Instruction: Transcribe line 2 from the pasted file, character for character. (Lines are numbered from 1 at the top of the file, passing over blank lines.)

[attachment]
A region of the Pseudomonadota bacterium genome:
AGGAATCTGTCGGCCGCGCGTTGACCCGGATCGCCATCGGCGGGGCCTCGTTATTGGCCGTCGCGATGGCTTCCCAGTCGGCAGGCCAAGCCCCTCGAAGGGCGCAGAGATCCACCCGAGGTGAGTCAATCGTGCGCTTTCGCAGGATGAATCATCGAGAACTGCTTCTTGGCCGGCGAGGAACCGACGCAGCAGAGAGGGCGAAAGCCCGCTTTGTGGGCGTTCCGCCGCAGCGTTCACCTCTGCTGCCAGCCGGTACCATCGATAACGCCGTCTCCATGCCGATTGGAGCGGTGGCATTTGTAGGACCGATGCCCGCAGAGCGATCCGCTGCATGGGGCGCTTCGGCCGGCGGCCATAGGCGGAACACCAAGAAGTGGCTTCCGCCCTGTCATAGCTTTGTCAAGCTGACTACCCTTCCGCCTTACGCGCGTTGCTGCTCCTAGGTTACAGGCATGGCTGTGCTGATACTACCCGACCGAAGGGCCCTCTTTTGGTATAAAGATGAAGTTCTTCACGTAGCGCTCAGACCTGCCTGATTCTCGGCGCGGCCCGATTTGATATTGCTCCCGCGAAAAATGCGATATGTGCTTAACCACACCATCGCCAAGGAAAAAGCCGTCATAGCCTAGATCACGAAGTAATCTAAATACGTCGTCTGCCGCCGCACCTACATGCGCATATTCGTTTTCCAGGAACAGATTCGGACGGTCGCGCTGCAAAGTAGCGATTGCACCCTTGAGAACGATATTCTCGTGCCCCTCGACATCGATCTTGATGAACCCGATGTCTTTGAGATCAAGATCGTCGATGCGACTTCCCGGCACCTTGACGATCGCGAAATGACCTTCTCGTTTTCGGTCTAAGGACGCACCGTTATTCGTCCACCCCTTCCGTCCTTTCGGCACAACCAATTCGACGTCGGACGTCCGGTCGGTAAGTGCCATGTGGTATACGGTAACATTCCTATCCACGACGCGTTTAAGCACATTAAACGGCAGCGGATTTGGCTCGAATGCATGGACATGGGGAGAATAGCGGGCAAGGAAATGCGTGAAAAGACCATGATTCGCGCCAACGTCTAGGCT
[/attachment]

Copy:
AGGAATCTGTCGGCCGCGCGTTGACCCGGATCGCCATCGGCGGGGCCTCGTTATTGGCCGTCGCGATGGCTTCCCAGTCGGCAGGCCAAGCCCCTCGAAGGGCGCAGAGATCCACCCGAGGTGAGTCAATCGTGCGCTTTCGCAGGATGAATCATCGAGAACTGCTTCTTGGCCGGCGAGGAACCGACGCAGCAGAGAGGGCGAAAGCCCGCTTTGTGGGCGTTCCGCCGCAGCGTTCACCTCTGCTGCCAGCCGGTACCATCGATAACGCCGTCTCCATGCCGATTGGAGCGGTGGCATTTGTAGGACCGATGCCCGCAGAGCGATCCGCTGCATGGGGCGCTTCGGCCGGCGGCCATAGGCGGAACACCAAGAAGTGGCTTCCGCCCTGTCATAGCTTTGTCAAGCTGACTACCCTTCCGCCTTACGCGCGTTGCTGCTCCTAGGTTACAGGCATGGCTGTGCTGATACTACCCGACCGAAGGGCCCTCTTTTGGTATAAAGATGAAGTTCTTCACGTAGCGCTCAGACCTGCCTGATTCTCGGCGCGGCCCGATTTGATATTGCTCCCGCGAAAAATGCGATATGTGCTTAACCACACCATCGCCAAGGAAAAAGCCGTCATAGCCTAGATCACGAAGTAATCTAAATACGTCGTCTGCCGCCGCACCTACATGCGCATATTCGTTTTCCAGGAACAGATTCGGACGGTCGCGCTGCAAAGTAGCGATTGCACCCTTGAGAACGATATTCTCGTGCCCCTCGACATCGATCTTGATGAACCCGATGTCTTTGAGATCAAGATCGTCGATGCGACTTCCCGGCACCTTGACGATCGCGAAATGACCTTCTCGTTTTCGGTCTAAGGACGCACCGTTATTCGTCCACCCCTTCCGTCCTTTCGGCACAACCAATTCGACGTCGGACGTCCGGTCGGTAAGTGCCATGTGGTATACGGTAACATTCCTATCCACGACGCGTTTAAGCACATTAAACGGCAGCGGATTTGGCTCGAATGCATGGACATGGGGAGAATAGCGGGCAAGGAAATGCGTGAAAAGACCATGATTCGCGCCAACGTCTAGGCT